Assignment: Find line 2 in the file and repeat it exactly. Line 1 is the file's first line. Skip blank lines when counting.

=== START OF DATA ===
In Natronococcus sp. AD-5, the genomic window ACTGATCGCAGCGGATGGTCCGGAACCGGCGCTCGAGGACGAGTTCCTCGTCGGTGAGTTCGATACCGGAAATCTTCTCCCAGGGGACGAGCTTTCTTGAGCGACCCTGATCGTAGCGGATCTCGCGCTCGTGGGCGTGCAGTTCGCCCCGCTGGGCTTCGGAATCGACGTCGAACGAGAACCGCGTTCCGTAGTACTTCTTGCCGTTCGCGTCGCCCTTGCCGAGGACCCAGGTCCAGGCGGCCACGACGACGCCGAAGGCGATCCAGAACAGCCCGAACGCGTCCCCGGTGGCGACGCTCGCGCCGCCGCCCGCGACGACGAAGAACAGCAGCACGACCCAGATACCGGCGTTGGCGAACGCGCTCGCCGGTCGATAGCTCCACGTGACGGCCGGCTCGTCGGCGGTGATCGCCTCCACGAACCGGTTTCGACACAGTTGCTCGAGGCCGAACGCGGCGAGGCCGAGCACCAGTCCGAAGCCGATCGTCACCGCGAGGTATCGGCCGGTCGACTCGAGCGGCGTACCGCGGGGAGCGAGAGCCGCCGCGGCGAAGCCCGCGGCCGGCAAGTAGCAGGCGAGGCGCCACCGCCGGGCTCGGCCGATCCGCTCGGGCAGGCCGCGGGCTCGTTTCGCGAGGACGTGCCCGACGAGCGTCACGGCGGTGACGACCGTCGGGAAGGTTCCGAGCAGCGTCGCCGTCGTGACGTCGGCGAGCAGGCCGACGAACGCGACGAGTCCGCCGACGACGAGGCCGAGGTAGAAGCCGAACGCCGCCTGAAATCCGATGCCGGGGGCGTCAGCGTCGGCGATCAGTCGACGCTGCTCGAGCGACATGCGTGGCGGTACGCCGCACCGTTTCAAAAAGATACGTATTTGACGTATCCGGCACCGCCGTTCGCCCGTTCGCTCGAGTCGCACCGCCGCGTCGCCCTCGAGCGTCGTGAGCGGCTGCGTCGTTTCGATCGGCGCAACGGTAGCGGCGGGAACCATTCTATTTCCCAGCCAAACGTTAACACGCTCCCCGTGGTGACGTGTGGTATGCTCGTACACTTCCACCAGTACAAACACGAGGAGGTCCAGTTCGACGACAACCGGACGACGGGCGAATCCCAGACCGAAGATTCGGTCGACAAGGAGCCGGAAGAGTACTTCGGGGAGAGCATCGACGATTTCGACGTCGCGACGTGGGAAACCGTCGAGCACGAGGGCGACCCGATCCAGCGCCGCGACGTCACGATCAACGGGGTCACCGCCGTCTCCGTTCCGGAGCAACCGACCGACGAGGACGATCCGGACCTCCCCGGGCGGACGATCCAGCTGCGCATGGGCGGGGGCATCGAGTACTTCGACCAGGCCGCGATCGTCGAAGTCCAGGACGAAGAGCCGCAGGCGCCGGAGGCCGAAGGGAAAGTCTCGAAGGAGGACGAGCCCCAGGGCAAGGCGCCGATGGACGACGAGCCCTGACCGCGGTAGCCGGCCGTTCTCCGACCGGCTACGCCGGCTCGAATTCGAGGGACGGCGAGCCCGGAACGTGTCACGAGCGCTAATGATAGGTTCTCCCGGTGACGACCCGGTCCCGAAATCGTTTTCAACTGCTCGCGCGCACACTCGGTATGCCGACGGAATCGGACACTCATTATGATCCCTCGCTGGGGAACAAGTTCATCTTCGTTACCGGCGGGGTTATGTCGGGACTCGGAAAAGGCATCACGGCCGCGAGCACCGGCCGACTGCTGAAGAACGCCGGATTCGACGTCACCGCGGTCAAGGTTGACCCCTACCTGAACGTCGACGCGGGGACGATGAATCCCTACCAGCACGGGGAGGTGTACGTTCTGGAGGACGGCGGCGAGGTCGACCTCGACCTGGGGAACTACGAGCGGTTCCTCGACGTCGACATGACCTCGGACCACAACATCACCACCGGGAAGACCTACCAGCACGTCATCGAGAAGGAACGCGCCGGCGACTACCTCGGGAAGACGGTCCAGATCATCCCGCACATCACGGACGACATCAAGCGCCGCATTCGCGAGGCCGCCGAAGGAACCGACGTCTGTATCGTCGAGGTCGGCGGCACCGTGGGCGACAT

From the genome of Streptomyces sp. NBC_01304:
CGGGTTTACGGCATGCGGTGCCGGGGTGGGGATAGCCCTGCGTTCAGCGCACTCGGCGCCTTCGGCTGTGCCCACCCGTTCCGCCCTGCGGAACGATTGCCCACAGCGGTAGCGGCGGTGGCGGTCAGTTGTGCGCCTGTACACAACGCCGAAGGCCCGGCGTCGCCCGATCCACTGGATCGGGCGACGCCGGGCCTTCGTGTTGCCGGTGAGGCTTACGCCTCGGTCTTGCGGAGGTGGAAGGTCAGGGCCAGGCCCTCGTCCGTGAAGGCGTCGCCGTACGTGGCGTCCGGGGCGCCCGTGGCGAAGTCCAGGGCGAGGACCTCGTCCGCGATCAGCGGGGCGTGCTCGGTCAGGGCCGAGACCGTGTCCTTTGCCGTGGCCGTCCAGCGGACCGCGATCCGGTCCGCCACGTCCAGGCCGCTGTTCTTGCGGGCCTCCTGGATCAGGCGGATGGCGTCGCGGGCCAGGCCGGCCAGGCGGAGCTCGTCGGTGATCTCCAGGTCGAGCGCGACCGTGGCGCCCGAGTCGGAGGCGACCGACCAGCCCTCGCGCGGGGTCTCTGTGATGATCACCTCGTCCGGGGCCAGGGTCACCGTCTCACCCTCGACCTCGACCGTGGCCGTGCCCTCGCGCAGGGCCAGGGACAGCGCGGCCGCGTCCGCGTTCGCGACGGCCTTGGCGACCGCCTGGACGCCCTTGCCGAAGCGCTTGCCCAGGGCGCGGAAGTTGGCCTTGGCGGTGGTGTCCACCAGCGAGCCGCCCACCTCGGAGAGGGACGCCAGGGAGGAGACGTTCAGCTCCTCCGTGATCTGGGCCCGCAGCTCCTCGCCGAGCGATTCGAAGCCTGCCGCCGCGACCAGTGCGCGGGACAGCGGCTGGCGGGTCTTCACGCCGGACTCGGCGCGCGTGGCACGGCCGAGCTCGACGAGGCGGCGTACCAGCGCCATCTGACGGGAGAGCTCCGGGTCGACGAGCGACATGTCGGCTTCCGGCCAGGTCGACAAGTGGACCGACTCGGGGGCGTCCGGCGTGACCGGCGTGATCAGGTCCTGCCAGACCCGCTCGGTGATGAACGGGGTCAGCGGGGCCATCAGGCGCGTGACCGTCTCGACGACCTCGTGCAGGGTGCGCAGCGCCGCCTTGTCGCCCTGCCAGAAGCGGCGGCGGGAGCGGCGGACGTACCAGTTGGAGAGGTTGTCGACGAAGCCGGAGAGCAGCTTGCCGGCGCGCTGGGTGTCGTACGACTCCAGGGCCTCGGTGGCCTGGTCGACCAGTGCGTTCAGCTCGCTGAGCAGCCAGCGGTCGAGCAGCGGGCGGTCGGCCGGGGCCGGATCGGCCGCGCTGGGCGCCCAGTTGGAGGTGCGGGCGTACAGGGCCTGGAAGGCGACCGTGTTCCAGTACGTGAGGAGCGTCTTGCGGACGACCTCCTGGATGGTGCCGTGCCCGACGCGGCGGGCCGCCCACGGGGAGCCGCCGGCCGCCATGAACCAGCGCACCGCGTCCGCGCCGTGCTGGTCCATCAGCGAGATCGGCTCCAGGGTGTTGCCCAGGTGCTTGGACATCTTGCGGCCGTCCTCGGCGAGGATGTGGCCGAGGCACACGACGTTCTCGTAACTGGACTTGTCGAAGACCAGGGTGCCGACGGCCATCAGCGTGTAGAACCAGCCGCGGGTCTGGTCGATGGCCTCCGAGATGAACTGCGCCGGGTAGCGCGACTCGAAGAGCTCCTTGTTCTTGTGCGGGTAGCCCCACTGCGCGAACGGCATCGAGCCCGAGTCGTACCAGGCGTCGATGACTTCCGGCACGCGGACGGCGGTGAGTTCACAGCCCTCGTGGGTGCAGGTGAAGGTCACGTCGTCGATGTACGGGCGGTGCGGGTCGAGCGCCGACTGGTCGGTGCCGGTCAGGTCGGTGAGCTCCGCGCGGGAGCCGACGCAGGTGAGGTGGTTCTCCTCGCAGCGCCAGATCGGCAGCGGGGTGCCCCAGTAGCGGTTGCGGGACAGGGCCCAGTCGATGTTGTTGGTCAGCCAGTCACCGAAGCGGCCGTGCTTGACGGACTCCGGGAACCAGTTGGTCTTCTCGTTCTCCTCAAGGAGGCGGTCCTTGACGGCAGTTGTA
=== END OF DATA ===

From the genome of Streptomyces sp. NBC_01304: